Dallas College students and instructors enjoyed combining learning and fun at the SkillsUSA National Conference.
Media Contact: Cherie Yurco;
For immediate release — July 5, 2022
(DALLAS) — Nine very talented Dallas College students traveled to the SkillsUSA National Leadership & Skills Conference in Atlanta, June 20-24. They competed with 5,200 other students in a wide range of skill areas. Two Dallas College students, Robert McKibben and Juan Rey, took home silver medals, placing second nationally.
A national association,
SkillsUSA is focused on ensuring America has a skilled future workforce. The organization serves more than 340,000 students and instructors in middle and high schools, as well as colleges and postsecondary institutions, from every state and territory of the U.S. Programming covers 130 trade, technical and skilled service occupations.
“Participating in SkillsUSA can change a student’s mindset and career trajectory. In addition to their trade and technical skills, students learn about personal and workplace skills, such as responsibility, work ethic, teamwork and much more,” said Noeli Piccoli-Biggs, senior manager for special academic programs at Dallas College. “I encourage faculty from all Dallas College programs to transform students’ lives by preparing them to compete at the 2023 SkillsUSA State and National Leadership & Skills contests.”
Dallas College faculty member Latesia Moreno participated in SkillsUSA for the first time this year. “The SkillsUSA experience has been an adventure beyond my wildest dreams. I wasn’t sure what to expect when I decided to have our
Engine Technology Motorcycle and Small Engine programs participate,” said Moreno. “This experience has definitely made a lasting impact on both a personal and professional level for myself and my students.”
Each of the Dallas College students who traveled to Atlanta had won gold medals (first place) in the April SkillsUSA State Leadership & Skills Conference in Houston. Representing Dallas College at the 2022 SkillsUSA Championships, listed with their competition categories and primary campuses, were:
- Jose Corona (Culinary Arts, El Centro)
- Zairene Cruz (Extemporaneous Speaking, El Centro)
- Anton Grindl (Cabinet Making, North Lake)
- Trevor Heitz (Motorcycle Service Technology, Cedar Valley)
- Christopher McCallum (Automotive Service Technology, Cedar Valley)
- Robert McKibben (Masonry, North Lake)
- Juan Rey (Restaurant Service, El Centro)
- Sian Thomas (Commercial Banking and Job Interview, El Centro)
- Omar Vazquez (Power Equipment Technology, Cedar Valley)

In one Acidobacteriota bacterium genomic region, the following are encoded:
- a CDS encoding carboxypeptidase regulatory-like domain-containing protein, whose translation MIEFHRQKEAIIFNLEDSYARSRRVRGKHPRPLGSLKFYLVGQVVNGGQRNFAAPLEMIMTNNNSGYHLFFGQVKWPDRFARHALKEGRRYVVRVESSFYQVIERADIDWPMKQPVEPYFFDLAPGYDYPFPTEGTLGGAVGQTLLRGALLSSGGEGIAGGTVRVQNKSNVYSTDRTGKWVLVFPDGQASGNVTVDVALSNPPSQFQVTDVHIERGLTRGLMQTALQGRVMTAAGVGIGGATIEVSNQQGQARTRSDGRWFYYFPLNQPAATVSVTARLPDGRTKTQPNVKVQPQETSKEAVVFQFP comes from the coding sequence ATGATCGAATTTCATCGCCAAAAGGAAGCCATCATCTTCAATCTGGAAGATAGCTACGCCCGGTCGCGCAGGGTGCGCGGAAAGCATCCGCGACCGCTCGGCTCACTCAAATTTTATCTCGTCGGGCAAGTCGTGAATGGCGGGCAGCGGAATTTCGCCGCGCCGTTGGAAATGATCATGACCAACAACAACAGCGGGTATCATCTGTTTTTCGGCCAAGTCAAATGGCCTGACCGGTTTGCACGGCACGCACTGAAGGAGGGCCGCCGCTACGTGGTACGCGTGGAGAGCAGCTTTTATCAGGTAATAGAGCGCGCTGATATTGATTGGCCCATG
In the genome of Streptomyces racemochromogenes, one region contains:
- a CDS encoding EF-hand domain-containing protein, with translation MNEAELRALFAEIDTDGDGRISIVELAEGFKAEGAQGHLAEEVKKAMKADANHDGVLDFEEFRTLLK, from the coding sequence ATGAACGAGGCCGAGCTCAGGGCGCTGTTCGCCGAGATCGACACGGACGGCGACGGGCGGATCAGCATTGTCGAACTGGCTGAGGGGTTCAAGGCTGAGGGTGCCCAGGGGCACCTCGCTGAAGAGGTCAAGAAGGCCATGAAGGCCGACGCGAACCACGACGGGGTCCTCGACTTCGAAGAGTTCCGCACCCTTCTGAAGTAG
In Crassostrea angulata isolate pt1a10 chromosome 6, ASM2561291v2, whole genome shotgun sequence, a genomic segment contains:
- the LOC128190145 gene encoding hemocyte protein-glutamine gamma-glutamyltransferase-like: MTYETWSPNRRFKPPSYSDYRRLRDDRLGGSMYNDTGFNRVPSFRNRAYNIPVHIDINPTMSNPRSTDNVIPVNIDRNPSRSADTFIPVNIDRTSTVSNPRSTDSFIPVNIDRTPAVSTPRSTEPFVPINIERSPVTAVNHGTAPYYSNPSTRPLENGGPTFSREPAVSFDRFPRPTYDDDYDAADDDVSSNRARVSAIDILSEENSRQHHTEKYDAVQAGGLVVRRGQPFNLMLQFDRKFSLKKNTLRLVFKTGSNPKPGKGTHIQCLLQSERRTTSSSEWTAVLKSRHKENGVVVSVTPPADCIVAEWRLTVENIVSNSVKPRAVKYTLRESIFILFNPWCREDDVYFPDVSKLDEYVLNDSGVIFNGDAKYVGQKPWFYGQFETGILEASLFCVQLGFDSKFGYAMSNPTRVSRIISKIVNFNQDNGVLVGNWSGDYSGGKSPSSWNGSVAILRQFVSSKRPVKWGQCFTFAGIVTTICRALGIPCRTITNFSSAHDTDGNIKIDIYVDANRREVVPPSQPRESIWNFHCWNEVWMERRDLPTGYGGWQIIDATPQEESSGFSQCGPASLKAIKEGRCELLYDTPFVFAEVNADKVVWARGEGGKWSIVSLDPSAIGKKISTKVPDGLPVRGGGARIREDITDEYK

Culinary student Juan Rey competed in the Restaurant Services category and won a silver medal.
Rey is currently taking his final classes at Dallas College El Centro Campus to earn his Associate of Applied Science in
Culinary Arts. He competed in the Restaurant Service category, encompassing the fine dining “front of the house” customer experience (table set-up, menu, drinks and guest service). “A lot of people believe culinary arts is only cooking, but it’s a lot more than that,” he said.
Rey first competed in SkillsUSA last year, earning a gold medal in a virtual competition. His instructor, Sheila Hyde, had invited him to participate. Competing live was completely different, he said. “I never imagined the size of the competition; it is huge!”
The best part was sharing the experience with others, he said. “I enjoyed being supportive and feeling the support from my classmates and advisors. I also met a lot of people and made good friends from other states.”
For the past 20 years, Rey has worked in hospitality service and currently manages a Dallas night club. Once he completes his degree, he hopes to become a restaurant consultant, helping restaurant start-ups to calculate operating costs and profitability.
Robert McKibben (right) took home a silver medal for his masonry skills. He celebrated his victory with instructor Lawrence Johnson.
While McKibben brought home a silver medal in
masonry this year, he won gold last year. He began studying masonry in August 2020, under the instruction of Lawrence Johnson at
Dallas College’s Coppell Center. In the national competition, McKibben and 13 other competing masons had six hours to build a double wall, according to a specified plan.
McKibben is a teacher at the high school level. He plans to continue taking a couple of classes at a time at Dallas College and eventually working toward a degree.
His favorite part of the competition was meeting people. Each state has its own pin, which competitors swap and collect. “I met people from every state,” he said, collecting 50 pins.
As a busy father of four, full-time teacher and part-time student, McKibben said that SkillsUSA was well worth the time commitment because of the things you learn and the people you meet.
“The SkillsUSA program at Dallas College is such a transforming experience for students, helping them to become more poised and confident in their trades and connecting them to employers. We look forward to bringing an even larger group of faculty and students to the state and national competitions next year,” said Dr. Maria Boccalandro, Dallas College dean of special academic programs. “I’d like to thank Dr. Greg Morris, senior vice provost of academic services, who has been so supportive of the program and is as proud as I am of our participating students.”
Dallas College SkillsUSA webpage for more information about this program.
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